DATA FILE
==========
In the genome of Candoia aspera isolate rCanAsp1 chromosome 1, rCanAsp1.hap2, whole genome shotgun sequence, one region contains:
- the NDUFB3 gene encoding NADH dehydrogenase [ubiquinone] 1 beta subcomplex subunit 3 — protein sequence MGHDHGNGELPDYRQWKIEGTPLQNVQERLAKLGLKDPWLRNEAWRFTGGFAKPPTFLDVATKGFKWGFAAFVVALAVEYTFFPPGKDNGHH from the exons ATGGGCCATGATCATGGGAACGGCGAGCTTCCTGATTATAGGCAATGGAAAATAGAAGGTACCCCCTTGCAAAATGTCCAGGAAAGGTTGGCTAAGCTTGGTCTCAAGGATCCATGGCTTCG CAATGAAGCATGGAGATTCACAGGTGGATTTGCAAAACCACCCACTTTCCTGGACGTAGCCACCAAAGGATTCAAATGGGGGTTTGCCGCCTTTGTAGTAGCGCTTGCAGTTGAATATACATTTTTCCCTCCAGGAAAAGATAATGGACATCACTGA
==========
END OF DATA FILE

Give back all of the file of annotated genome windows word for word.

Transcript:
In the genome of Candoia aspera isolate rCanAsp1 chromosome 1, rCanAsp1.hap2, whole genome shotgun sequence, one region contains:
- the NDUFB3 gene encoding NADH dehydrogenase [ubiquinone] 1 beta subcomplex subunit 3 — protein sequence MGHDHGNGELPDYRQWKIEGTPLQNVQERLAKLGLKDPWLRNEAWRFTGGFAKPPTFLDVATKGFKWGFAAFVVALAVEYTFFPPGKDNGHH from the exons ATGGGCCATGATCATGGGAACGGCGAGCTTCCTGATTATAGGCAATGGAAAATAGAAGGTACCCCCTTGCAAAATGTCCAGGAAAGGTTGGCTAAGCTTGGTCTCAAGGATCCATGGCTTCG CAATGAAGCATGGAGATTCACAGGTGGATTTGCAAAACCACCCACTTTCCTGGACGTAGCCACCAAAGGATTCAAATGGGGGTTTGCCGCCTTTGTAGTAGCGCTTGCAGTTGAATATACATTTTTCCCTCCAGGAAAAGATAATGGACATCACTGA